Third Disability Pride attracts record crowds

The third annual Disability Pride Brighton event attracted more than 3,000 people to the seafront in Hove last Sunday.

THE event, hosted on Hove Lawns on Sunday, July 14, was organised “to raise awareness of the diversity and value of disabled people with visible and invisible impairments or conditions” and was organised by a diverse committee of disabled people.

Jenny Skelton, Founder and Chair said the event “couldn’t have gone better.”

She said: “All the hard work paid off and it was a wonderfully inclusive event.

“We had so many comments from people about what a wonderful day they had, and that is why we do it.

“We want to celebrate our identities and feel less isolated in the city, as well as engage with non-disabled people.”

Disability Pride Brighton was the first Disability Pride in England attracting over 2,000 attendees to it’s inaugural event in July 2017, on New Road in central Brighton.

The 2019 event began with a short parade along the promenade from the i360 led by Unified Rhythm – a carnival band with over 80% disabled members.

The event was officially opened by Alison Lapper MBE; Brighton and Hove Mayor and MEP for South East England, Cllr Alexandra Phillips; Caroline Lucas MP; and Jenny Skelton, Chair of Disability Pride.

Jenny Skelton (left) and Alison Lapper MBE (right), Photo: Perfectly Unique Photography

Jenny Skelton (left) and Alison Lapper MBE (right), Photo: Perfectly Unique Photography

Speaking at the event, Alison Lapper MBE, said: “What I love about this event is it doesn’t matter what you look like or who you are, we are all just human beings who should be working together and looking after each other. This is about being proud of who you are and togetherness and I think that is really important.”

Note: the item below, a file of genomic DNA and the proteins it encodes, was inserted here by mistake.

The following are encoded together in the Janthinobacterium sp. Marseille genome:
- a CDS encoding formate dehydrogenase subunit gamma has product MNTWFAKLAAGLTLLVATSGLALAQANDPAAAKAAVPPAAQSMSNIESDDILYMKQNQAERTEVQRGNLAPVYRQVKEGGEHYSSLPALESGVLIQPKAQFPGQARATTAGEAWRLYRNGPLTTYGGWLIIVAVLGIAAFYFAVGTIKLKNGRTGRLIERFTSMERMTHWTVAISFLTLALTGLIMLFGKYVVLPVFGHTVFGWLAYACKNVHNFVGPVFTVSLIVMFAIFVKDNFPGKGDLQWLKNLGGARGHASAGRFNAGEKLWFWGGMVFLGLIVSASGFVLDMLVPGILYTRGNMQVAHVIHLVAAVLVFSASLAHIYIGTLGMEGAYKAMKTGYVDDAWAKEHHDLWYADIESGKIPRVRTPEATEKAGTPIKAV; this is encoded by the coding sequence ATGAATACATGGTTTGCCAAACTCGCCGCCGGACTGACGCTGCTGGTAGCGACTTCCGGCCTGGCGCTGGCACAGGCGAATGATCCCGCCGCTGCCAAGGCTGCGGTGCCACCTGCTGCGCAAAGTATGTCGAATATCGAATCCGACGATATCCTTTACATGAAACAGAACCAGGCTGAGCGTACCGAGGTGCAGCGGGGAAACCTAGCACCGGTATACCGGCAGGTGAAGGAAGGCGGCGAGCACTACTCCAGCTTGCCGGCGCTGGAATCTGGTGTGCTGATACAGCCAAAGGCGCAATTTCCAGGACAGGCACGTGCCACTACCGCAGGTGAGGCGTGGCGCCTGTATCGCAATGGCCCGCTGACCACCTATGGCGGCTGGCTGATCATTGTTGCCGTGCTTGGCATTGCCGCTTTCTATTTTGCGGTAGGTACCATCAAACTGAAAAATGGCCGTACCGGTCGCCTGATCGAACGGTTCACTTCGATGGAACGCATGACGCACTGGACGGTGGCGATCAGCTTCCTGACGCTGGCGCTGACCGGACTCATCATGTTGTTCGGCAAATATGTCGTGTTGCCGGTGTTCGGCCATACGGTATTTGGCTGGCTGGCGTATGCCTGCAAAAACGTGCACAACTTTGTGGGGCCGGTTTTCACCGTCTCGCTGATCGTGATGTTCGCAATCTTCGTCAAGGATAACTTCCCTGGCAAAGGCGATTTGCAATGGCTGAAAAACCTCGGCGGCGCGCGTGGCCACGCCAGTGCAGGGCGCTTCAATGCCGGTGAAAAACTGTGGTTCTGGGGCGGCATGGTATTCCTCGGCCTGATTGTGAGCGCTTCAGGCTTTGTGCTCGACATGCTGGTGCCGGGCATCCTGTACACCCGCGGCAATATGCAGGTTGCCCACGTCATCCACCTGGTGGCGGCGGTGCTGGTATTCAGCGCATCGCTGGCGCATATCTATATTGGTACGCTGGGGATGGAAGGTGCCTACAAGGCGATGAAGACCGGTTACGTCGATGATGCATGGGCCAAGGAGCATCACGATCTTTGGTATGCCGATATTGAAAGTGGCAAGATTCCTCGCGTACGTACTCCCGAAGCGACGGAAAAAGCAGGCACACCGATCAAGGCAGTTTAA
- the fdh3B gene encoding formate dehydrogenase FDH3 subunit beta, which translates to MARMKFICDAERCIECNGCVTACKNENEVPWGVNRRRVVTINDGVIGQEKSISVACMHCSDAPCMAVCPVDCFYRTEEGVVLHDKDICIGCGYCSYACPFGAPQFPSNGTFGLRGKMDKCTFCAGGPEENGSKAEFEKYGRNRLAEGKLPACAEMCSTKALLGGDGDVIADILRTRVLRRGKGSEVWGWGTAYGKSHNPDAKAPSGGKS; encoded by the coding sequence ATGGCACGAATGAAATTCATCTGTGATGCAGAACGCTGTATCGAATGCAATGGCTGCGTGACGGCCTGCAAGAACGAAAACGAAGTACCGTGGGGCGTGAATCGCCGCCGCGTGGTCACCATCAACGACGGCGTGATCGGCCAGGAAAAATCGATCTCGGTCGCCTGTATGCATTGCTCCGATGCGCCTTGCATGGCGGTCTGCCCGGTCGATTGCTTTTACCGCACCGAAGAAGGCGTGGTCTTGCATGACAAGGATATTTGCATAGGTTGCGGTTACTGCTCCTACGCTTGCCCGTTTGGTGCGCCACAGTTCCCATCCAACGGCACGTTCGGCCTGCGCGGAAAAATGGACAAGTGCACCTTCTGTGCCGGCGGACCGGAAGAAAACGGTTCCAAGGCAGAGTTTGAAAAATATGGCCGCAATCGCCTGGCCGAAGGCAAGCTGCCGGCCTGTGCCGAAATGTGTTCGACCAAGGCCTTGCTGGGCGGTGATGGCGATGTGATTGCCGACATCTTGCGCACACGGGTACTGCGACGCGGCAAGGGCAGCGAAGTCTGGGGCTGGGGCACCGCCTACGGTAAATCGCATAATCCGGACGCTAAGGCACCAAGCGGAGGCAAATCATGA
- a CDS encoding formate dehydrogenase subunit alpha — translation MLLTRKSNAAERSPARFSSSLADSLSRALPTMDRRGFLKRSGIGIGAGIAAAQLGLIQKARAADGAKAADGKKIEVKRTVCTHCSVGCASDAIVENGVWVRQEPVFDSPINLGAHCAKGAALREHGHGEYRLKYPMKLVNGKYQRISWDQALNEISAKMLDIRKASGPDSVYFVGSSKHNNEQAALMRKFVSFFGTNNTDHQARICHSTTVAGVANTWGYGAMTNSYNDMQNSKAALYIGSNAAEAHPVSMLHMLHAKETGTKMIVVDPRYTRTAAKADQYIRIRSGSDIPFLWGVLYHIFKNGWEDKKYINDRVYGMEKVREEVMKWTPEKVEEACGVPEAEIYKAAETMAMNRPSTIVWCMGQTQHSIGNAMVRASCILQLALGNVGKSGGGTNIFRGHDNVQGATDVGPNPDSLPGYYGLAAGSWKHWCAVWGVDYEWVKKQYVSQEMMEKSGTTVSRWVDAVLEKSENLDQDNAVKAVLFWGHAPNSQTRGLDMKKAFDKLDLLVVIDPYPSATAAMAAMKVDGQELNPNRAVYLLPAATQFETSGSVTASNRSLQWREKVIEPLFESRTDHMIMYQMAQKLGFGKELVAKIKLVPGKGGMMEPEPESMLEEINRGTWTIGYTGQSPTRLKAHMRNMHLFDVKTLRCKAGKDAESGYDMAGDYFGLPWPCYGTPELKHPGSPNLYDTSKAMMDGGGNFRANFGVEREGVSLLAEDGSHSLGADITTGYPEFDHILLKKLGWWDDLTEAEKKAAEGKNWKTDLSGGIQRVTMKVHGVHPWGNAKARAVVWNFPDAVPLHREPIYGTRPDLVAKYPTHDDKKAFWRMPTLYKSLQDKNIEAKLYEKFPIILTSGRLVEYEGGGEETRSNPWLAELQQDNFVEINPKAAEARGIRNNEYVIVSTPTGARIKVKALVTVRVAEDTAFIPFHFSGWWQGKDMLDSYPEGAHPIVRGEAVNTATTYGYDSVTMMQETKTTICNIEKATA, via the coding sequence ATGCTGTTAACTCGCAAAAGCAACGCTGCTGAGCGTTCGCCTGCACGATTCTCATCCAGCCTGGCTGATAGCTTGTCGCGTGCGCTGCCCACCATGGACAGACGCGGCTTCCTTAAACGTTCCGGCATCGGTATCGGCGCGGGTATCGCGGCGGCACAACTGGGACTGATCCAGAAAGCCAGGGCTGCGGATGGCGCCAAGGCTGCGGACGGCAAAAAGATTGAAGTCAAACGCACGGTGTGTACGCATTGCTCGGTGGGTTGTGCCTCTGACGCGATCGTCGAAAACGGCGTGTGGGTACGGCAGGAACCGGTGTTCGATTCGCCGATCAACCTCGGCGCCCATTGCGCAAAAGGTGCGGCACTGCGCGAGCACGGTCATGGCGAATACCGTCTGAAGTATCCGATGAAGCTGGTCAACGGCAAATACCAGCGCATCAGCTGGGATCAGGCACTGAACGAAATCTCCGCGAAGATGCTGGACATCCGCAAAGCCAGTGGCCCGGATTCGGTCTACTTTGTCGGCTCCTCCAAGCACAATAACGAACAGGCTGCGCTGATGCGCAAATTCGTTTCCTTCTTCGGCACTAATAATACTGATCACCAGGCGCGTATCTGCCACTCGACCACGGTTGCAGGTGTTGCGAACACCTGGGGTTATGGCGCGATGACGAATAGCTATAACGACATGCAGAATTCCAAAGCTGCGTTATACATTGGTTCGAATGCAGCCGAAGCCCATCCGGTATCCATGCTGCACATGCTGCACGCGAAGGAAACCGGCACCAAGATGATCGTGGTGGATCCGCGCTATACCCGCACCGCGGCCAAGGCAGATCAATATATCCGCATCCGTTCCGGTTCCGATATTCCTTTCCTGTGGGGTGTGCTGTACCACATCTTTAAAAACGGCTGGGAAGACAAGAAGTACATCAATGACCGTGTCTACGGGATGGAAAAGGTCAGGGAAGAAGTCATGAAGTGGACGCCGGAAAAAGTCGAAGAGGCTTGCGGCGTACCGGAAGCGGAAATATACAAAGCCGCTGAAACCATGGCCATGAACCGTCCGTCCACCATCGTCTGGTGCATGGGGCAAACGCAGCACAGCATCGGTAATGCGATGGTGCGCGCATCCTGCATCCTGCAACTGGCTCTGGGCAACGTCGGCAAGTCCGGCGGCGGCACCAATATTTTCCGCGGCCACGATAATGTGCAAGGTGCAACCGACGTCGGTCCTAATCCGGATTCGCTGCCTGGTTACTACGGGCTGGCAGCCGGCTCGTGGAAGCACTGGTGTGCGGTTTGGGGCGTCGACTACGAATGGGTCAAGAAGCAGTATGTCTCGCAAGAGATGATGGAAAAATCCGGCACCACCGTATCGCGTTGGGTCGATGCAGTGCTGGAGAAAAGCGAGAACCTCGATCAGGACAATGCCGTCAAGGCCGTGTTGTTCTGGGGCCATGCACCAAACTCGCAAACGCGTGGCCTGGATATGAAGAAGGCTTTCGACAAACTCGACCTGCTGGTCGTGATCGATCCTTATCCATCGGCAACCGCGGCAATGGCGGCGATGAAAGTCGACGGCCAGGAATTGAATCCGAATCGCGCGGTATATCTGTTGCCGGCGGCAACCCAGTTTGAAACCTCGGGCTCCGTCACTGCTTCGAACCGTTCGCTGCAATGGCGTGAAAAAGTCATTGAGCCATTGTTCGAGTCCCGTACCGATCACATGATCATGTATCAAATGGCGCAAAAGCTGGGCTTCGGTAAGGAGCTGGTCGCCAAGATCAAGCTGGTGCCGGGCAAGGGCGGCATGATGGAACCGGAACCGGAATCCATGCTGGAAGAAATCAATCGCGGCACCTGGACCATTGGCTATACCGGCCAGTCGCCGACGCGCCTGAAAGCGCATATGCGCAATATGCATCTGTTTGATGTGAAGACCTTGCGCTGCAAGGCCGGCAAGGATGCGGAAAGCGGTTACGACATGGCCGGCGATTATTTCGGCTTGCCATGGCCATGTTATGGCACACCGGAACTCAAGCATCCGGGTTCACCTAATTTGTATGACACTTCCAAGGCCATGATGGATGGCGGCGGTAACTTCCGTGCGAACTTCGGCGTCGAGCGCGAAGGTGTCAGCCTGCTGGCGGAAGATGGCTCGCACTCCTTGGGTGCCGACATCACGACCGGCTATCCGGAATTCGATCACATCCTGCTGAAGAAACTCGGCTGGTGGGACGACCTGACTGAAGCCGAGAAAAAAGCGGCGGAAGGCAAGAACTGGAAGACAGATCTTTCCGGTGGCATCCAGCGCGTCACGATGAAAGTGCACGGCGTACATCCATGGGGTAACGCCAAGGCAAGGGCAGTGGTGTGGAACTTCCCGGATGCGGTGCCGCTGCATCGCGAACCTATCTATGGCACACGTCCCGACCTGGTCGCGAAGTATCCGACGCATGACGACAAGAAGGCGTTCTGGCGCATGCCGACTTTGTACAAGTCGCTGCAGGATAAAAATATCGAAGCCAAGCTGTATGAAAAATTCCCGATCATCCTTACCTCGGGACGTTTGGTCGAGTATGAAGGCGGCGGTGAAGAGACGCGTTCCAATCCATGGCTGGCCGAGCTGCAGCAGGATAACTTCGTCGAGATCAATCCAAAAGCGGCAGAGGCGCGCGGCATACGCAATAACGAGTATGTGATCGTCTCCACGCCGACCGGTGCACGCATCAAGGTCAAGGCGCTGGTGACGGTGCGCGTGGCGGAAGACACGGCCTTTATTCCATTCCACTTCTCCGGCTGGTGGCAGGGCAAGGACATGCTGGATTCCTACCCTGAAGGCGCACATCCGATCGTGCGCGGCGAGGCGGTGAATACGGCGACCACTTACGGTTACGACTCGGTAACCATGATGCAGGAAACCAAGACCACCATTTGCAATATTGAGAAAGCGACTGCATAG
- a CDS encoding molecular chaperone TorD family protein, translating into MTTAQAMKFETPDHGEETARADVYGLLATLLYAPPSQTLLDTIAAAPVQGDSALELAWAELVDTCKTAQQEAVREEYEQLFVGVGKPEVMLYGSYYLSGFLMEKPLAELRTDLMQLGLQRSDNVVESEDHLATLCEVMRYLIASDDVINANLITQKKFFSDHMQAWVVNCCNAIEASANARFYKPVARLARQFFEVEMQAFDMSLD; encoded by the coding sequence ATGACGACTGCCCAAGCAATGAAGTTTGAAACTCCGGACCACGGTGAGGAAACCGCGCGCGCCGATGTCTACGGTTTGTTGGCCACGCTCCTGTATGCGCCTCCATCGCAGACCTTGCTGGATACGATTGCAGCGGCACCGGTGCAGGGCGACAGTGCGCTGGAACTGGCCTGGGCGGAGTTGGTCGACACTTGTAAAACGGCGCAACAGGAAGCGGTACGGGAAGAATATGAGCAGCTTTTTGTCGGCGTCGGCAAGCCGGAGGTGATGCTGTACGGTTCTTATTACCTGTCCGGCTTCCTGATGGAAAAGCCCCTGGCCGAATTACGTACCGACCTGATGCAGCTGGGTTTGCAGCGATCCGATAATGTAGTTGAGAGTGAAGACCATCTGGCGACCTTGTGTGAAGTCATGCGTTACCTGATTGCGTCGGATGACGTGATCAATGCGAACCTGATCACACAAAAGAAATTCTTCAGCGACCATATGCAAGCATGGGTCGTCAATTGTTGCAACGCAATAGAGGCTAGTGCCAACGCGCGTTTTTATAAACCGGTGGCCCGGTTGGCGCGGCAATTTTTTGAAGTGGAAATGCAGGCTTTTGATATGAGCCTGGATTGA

Disability Pride received support from some other well-known disabled people including Eddie Kidd OBE, who attended the event.

Throughout the day, there was live music, acts, performances, and speeches from disabled people; work from disabled artists; activities, and stalls from organisations who offer support to local people and families, friends, and carers who are part of this diverse community.

The event also has a volunteering programme so that more people with both visible and invisible impairments or conditions can get involved and help organise the event.

This was funded by People’s Health Trust with money raised through The Health Lottery in the South East.

Speaking about Disability Pride Brighton, local MP, Peter Kyle, said: “I’ve loved supporting this and see it grow over several years. It really shows what a few caring but passionate people can achieve. It’s a chance for the disability community to come together, to celebrate and socialise, and for people like me to meet and listen to as many people as possible.”

Photo: Perfectly Unique Photography

Photo: Perfectly Unique Photography

The idea for Disability Pride came from disabled Brighton mum, Jenny Skelton, who also has three adopted children with various disabilities, after one of her children suffered an incident of disability discrimination. Since the first year, the event has attracted 30% more people. .

To date, The Health Lottery has raised over £109 million to support local charities across England, Scotland and Wales. Next month, funds raised from ticket sales will go towards funding projects in the South East.

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